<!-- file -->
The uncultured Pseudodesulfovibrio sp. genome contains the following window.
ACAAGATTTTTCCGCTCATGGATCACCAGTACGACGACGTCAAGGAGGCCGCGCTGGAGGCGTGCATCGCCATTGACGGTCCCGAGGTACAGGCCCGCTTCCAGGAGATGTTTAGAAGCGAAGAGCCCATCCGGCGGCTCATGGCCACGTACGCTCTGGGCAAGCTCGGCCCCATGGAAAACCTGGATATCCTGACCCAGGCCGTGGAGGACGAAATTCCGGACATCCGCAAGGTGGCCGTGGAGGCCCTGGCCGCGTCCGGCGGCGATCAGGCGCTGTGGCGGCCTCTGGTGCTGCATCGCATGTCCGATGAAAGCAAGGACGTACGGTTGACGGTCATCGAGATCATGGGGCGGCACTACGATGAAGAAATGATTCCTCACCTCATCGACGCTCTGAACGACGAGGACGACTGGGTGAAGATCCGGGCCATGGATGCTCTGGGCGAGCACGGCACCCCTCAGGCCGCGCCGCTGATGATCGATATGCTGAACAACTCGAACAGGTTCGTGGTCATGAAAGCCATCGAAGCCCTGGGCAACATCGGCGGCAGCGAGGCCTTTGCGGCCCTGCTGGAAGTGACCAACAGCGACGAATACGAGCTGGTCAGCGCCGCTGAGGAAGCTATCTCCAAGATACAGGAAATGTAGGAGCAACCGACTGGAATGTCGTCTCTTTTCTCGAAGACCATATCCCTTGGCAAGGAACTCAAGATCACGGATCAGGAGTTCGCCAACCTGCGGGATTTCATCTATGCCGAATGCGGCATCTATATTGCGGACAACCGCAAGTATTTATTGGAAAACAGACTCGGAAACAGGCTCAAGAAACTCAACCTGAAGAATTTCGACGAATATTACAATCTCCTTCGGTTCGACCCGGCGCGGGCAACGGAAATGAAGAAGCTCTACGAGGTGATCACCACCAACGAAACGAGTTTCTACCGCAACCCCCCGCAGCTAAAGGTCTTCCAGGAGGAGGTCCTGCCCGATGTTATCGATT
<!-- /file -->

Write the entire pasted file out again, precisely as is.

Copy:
The uncultured Pseudodesulfovibrio sp. genome contains the following window.
ACAAGATTTTTCCGCTCATGGATCACCAGTACGACGACGTCAAGGAGGCCGCGCTGGAGGCGTGCATCGCCATTGACGGTCCCGAGGTACAGGCCCGCTTCCAGGAGATGTTTAGAAGCGAAGAGCCCATCCGGCGGCTCATGGCCACGTACGCTCTGGGCAAGCTCGGCCCCATGGAAAACCTGGATATCCTGACCCAGGCCGTGGAGGACGAAATTCCGGACATCCGCAAGGTGGCCGTGGAGGCCCTGGCCGCGTCCGGCGGCGATCAGGCGCTGTGGCGGCCTCTGGTGCTGCATCGCATGTCCGATGAAAGCAAGGACGTACGGTTGACGGTCATCGAGATCATGGGGCGGCACTACGATGAAGAAATGATTCCTCACCTCATCGACGCTCTGAACGACGAGGACGACTGGGTGAAGATCCGGGCCATGGATGCTCTGGGCGAGCACGGCACCCCTCAGGCCGCGCCGCTGATGATCGATATGCTGAACAACTCGAACAGGTTCGTGGTCATGAAAGCCATCGAAGCCCTGGGCAACATCGGCGGCAGCGAGGCCTTTGCGGCCCTGCTGGAAGTGACCAACAGCGACGAATACGAGCTGGTCAGCGCCGCTGAGGAAGCTATCTCCAAGATACAGGAAATGTAGGAGCAACCGACTGGAATGTCGTCTCTTTTCTCGAAGACCATATCCCTTGGCAAGGAACTCAAGATCACGGATCAGGAGTTCGCCAACCTGCGGGATTTCATCTATGCCGAATGCGGCATCTATATTGCGGACAACCGCAAGTATTTATTGGAAAACAGACTCGGAAACAGGCTCAAGAAACTCAACCTGAAGAATTTCGACGAATATTACAATCTCCTTCGGTTCGACCCGGCGCGGGCAACGGAAATGAAGAAGCTCTACGAGGTGATCACCACCAACGAAACGAGTTTCTACCGCAACCCCCCGCAGCTAAAGGTCTTCCAGGAGGAGGTCCTGCCCGATGTTATCGATT